Read more about research Bliss funded into PN feeding.

Washing and changing your baby

The nurses and neonatal team can support you to wash your baby and change their nappy. This can feel hard when they are connected to wires and monitors.

The nurses will show you the best way to do this to make sure your baby feels comfortable.

Doing these things, sometimes called your baby’s cares, helps parents play more of a hands-on role in their baby’s day-to-day needs. This can help parents feel connected with their baby.

If your baby was born prematurely, regular nappies might be too big.

Ask your unit if they have some Pampers Preemie Protection nappies – they have three sizes, specially made for the smallest babies. These are available for units to order for free. Visit our page on Pampers for more information.

Making decisions and getting consent for your baby’s care

Your baby is at the heart of your family, and so the neonatal team must include you when talking about your baby and support you when decisions need to be made .

Your unit should encourage you to be there and talk with the doctors during their rounds. Ask if you can read your baby’s medical notes too.

The health professionals need to get written consent from you for operations and some other procedures. This means getting your agreement that the operation or procedure can happen to your baby.

If you are not on the unit, for example in the middle of the night, and your baby is unwell, urgent decisions might be made quickly to make sure your baby gets the best care. This may also happen if there is an unexpected change in your baby’s condition. The team should talk to you about these decisions as soon as possible.

Being a parent on the neonatal unit

I didn't feel like she was mine, or if she knew me. A nurse said to me "She knows her mummy. Look how her head turned when you said hello." Then I realised - I am a mummy. Being a parent on the neonatal unit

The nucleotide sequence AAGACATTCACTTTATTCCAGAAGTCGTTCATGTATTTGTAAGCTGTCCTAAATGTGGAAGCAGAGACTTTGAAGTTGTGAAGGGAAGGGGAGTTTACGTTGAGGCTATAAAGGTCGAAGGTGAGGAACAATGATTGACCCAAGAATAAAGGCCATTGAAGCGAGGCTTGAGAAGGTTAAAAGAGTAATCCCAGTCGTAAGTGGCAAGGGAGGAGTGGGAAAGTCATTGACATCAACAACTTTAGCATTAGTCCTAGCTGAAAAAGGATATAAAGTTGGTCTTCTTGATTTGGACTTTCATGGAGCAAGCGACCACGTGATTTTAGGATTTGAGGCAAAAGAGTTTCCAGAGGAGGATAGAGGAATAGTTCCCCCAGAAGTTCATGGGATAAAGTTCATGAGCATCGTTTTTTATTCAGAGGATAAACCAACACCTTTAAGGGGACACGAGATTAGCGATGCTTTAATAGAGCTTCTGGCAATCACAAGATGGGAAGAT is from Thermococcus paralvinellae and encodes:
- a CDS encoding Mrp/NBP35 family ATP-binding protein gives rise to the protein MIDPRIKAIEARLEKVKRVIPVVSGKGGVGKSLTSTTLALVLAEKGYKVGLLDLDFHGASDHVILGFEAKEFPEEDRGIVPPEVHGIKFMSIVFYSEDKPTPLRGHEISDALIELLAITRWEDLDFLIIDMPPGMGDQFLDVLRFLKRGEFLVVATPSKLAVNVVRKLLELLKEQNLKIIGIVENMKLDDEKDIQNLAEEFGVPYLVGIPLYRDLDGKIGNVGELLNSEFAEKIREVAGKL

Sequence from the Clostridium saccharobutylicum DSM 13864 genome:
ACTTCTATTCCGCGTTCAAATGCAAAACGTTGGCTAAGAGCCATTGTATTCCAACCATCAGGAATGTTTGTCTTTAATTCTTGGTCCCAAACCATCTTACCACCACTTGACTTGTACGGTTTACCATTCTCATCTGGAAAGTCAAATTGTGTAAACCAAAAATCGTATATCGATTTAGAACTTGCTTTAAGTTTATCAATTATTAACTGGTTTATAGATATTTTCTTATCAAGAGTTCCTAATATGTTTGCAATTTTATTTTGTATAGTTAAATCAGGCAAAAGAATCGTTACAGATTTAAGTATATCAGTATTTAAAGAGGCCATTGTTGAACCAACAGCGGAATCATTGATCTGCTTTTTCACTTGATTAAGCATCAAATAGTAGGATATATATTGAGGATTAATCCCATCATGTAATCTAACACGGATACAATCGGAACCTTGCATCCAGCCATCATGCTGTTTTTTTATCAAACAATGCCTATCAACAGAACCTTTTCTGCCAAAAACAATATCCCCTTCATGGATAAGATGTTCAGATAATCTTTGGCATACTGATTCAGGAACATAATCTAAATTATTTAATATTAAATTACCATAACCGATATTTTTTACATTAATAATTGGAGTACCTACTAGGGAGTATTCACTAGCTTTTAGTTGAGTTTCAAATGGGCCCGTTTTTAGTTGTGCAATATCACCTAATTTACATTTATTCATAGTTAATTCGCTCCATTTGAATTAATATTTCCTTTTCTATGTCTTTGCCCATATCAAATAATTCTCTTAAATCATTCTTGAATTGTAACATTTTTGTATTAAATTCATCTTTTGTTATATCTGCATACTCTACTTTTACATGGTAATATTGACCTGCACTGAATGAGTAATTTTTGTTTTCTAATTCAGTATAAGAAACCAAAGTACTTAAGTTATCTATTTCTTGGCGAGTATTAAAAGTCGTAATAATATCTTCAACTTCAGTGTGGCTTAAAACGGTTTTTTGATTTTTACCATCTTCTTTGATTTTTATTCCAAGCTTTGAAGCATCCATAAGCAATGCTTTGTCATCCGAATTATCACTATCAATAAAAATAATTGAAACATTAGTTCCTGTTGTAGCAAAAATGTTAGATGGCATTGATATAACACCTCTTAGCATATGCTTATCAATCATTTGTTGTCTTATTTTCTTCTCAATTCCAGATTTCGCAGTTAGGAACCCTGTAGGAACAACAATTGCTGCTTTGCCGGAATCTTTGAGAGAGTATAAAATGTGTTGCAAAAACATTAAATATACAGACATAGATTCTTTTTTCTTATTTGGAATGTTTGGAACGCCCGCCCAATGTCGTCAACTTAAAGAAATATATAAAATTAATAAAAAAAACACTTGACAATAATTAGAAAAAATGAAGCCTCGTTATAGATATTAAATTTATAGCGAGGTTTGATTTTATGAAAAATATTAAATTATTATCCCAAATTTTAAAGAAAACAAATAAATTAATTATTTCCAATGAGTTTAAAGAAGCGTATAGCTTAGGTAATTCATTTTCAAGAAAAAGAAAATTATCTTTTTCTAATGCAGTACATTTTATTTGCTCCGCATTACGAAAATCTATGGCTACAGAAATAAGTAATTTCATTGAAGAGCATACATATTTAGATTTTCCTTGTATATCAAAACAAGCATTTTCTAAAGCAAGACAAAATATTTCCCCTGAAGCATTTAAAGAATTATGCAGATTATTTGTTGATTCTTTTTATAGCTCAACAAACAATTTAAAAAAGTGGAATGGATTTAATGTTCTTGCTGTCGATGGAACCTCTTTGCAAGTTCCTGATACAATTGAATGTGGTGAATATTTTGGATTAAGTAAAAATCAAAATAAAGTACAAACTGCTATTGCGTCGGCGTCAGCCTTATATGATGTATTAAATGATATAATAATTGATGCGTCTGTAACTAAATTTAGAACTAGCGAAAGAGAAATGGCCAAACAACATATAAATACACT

Emily, mum to Violet

Watching your baby

Sometimes you might feel like you spend a lot of time just looking at your baby. This is really important. It can help you to learn how your baby shows signs of pain and being uncomfortable, as well as when they are calm and content.

This, combined with your natural intuition as a parent, will help you to help the doctors and nurses – together you can tell when your baby might not be feeling very well, or might be in pain. The unit should have a place for you to write some of this information in your baby’s notes.

Feeling closer to your baby

For some parents, the first time they hold their baby may be some time after they are born. Not being able to hold them whenever you want, or take them home to show your family and friends, can make you feel like you are very distant from your baby, physically and emotionally.

There are some things you can try to help with this feeling of separation.

Talk to a member of the neonatal staff about how they can support you to try some of these:

  • Putting a small square of material that smells of you in your baby’s incubator. They will recognise your smell and it can help to calm them. This can also help you to feel you are there, even when you aren’t physically there.
  • Having something which smells of your baby close to you. This can help them feel nearer to you. If you are expressing milk for them, the smell of your baby can also help your milk to flow.
  • Marking important milestones with your baby – gaining weight or coming off a piece of equipment are big steps for babies in the unit, and celebrating these can help you feel like you are making progress, together.

You can celebrate each milestone in your baby's journey with Bliss Baby Cards, specially designed for babies in neonatal care. You can order these via our online shop.

Want to know more about family-centred care?

​When a baby is born premature or sick and needs to spend time in hospital, the care they receive is vital to determining their future health.
Read more

The information in this section is due for review May 2021